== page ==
2.4 Metre

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2.4 Metre
2.4mR black.svg
Class symbol
Competição de Vela, barco de quilha fixa nas Paralimpíadas (29101681283).jpg
International 2.4mR +
Development
DesignDevelopment class
Boat
Crew1
Draft1 m (39 in) (Mark III)
Hull
Hull weight260 kg (570 lb)
LOA4.16 m (13 ft 8 in) (Mark III)
Beam0.805 m (2 ft 7+34 in)
Rig
Mast length4.65 m (15 ft 3 in)
Sails
Upwind sail area7.5 m2 (81 sq ft) (Mark III)
Racing
RYA PN1250[1]
Paralympics class

The International 2.4mR is a one-person keelboat. The class is a development class governed by the 2.4mR rule. The rule is controlled by World Sailing (ISAF) since it is one of few classes designated as an International class. The class rule is closely related to the 12mR rule that was used in the America's Cup and the shape often resembles the larger sister.

While there is a small but active group of amateur designer/builders around the world, around 90% of boats are the commercially produced Norlin Mark III designed by yacht designer Peter Norlin of Sweden. Recently, new designs have come into production, such as the Stradivari III and the Proton.

The boat is primarily used for racing and the class holds highly competitive national events in many countries. World and European championships (only when the World Championship is not in Europe) are attracting around 100 boats every year. In some countries, it features mainly as a class for sailors with a disability.

The 2.4mR is ideal for adapted sailing since the sailor does not move in the boat, and everything is adjustable from right in front of the sailor. Both hand-steering and foot-steering are possible. The boat's ability in integrated sailing has been proven on the result lists of several World Championships. In 2002 and 2005 there were handicapped World Champions. The boat is sailed without a spinnaker, but with a whisker-pole for the jib.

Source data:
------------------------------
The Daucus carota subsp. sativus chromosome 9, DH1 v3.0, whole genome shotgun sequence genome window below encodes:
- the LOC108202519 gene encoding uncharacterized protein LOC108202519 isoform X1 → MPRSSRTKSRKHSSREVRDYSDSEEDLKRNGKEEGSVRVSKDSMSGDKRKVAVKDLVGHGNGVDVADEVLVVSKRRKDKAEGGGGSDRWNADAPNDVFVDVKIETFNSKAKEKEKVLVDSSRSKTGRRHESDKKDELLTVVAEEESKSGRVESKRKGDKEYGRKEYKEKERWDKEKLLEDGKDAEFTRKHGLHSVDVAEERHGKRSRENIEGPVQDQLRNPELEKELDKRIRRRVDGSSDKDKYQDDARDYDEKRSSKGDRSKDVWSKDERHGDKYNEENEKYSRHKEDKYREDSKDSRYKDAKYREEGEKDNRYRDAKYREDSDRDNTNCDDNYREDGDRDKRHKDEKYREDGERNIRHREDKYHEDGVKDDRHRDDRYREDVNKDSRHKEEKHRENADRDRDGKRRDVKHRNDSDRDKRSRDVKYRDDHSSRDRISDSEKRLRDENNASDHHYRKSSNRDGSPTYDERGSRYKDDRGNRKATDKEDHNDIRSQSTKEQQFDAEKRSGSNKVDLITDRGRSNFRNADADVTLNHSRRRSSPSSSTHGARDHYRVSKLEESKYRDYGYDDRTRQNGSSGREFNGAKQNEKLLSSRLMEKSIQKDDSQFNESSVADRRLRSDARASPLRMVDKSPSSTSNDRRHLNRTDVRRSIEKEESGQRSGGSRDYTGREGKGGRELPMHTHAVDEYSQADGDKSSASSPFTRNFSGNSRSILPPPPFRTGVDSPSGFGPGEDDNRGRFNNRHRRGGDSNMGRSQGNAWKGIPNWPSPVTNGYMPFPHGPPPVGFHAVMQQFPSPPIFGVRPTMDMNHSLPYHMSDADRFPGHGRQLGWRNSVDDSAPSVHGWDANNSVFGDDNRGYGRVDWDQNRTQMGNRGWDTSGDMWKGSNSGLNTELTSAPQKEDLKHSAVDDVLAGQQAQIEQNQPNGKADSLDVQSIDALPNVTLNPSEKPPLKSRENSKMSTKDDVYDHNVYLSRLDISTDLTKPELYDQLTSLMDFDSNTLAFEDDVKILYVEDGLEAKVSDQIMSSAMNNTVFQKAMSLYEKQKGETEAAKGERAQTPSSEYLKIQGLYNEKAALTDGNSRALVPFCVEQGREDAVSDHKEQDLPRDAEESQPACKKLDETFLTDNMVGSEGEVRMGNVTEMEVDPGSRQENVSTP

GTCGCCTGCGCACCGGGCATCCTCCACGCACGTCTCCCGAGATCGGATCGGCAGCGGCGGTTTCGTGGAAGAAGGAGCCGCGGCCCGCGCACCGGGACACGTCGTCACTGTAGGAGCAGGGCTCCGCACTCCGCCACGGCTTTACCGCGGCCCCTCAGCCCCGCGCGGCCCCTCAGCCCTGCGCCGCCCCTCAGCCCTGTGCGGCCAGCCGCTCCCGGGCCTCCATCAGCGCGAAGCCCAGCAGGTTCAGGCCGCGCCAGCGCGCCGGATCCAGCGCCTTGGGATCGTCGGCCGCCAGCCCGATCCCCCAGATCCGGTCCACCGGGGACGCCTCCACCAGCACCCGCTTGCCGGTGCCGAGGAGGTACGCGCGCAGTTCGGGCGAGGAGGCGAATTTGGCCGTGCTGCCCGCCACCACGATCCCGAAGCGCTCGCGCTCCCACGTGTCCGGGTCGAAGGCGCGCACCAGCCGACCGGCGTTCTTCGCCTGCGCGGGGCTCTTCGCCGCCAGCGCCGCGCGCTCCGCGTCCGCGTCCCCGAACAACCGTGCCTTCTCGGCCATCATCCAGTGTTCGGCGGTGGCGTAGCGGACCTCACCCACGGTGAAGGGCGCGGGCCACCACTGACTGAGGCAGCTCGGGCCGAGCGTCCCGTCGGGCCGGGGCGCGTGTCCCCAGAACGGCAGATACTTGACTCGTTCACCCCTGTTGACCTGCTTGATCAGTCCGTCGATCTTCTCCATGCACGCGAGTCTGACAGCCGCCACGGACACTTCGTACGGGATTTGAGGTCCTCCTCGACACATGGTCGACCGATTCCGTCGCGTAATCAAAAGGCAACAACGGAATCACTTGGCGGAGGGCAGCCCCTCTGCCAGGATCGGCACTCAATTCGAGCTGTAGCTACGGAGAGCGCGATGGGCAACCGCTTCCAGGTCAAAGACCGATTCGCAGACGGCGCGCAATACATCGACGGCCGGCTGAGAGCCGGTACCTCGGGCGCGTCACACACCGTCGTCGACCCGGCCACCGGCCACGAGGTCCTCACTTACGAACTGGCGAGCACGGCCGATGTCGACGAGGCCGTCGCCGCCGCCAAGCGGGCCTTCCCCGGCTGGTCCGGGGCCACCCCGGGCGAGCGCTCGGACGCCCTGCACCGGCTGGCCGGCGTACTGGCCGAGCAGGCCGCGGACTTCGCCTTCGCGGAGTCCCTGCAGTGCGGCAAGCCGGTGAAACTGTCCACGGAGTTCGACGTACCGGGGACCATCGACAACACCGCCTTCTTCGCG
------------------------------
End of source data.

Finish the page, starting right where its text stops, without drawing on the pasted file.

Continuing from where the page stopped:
History[edit]

After the 1980 America's Cup, people in the Newport, RI area started sailing boats called Mini-12s named for the 12-Metre yachts used in the America's Cup. As the class developed, word of it spread to Sweden, home of yacht designer Peter Norlin. Norlin tweaked the design, and along with other naval architects, he created the 2.4-meter yacht class. Although the 2.4mR is a construction class, Peter Norlin is in practice the totally dominating designer, and the class is therefore often mistaken as a one-design class. In addition to all the sailing aspects of the boat, Norlin has worked the design to incorporate features for the physically disabled to use the boat.

One-design[edit]

In recent years attempts have been made to develop a one-design class based on the Norlin III. This is primarily because of the need for competition within the Paralympics for racing to be about the sailor and not a technical development race. This led to the introduction of Appendix K to the Class rules and now a group is working on a set of stand-alone One-design rules. This is still at the early stages but it is likely a new one-design class is formed alongside the development class.

Rating formula[edit]

As an open class rather than a one-design, all boat designs must meet the following formula.[2]

(all measurements in mm)

  • L = the "corrected" length of the hull (see rule D.6.3)
  • d = the midship girth difference (see rule D.6.4)